Video: The Mean Value Theorem

Mason is not convinced that the mean value theorem is true because, he says, the function 𝑓(π‘₯) = |π‘₯| has the property that if we take π‘Ž = βˆ’2 and 𝑏 = 2, we have (𝑓(𝑏) βˆ’ 𝑓(π‘Ž))/(𝑏 βˆ’ π‘Ž) = 0, and yet there is no point π‘₯ where 𝑓′(π‘₯) = 0. What is his error?

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Video Transcript

Mason is not convinced that the mean value theorem is true because he says, the function 𝑓 of π‘₯ equals the absolute value of π‘₯ has the property that if we take π‘Ž equals negative two and 𝑏 equals two, we have 𝑓 of 𝑏 minus 𝑓 of π‘Ž over 𝑏 minus π‘Ž equals zero, and yet there is no point π‘₯ where 𝑓 prime of π‘₯ equals zero. What is his error?

To use the mean value theorem, two things must be true. 𝑓 of π‘₯ must be continuous over π‘Ž, 𝑏. When we consider Mason’s function 𝑓 of π‘₯ equals the absolute value of π‘₯, this statement is true. 𝑓 of π‘₯ is continuous over π‘Ž, 𝑏. It must also be true that our 𝑓 of π‘₯ is differentiable over π‘Ž, 𝑏.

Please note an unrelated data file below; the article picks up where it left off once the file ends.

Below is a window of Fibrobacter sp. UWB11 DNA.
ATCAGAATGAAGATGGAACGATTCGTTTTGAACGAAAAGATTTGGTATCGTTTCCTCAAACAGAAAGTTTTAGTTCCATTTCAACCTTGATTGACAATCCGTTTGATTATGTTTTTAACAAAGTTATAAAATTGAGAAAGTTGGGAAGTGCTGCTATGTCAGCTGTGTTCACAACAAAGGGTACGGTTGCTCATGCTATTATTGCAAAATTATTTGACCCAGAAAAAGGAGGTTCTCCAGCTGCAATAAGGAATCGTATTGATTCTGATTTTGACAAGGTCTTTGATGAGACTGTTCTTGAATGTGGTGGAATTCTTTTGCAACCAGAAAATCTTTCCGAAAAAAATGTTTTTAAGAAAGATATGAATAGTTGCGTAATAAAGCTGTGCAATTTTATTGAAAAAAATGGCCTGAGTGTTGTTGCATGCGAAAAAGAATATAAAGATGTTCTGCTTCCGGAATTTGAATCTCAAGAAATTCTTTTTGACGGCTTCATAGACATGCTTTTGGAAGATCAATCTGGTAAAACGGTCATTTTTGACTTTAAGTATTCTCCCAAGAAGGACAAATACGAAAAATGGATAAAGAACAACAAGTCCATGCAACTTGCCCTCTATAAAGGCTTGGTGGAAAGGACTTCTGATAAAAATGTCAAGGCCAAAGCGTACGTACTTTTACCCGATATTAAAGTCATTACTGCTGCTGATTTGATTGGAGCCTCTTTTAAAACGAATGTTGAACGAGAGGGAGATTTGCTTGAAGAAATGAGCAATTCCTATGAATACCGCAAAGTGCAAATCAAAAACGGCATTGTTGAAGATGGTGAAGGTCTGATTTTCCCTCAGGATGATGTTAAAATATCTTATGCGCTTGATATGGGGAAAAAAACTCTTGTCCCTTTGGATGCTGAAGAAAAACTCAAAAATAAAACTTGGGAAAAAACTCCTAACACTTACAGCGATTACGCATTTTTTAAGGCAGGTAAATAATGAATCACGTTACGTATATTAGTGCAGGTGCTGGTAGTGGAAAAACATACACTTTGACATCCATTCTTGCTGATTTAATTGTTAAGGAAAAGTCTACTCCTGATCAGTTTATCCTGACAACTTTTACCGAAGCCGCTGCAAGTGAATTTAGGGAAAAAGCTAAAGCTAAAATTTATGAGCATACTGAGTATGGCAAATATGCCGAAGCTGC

And for Mason, 𝑓 prime of the absolute value of π‘₯ equals π‘₯ over the square root of π‘₯ squared and π‘₯ cannot be equal to zero. The function 𝑓 of π‘₯ equals the absolute value of π‘₯ is not differentiable over the interval π‘Ž, 𝑏. And that means the mean value theorem cannot apply here.

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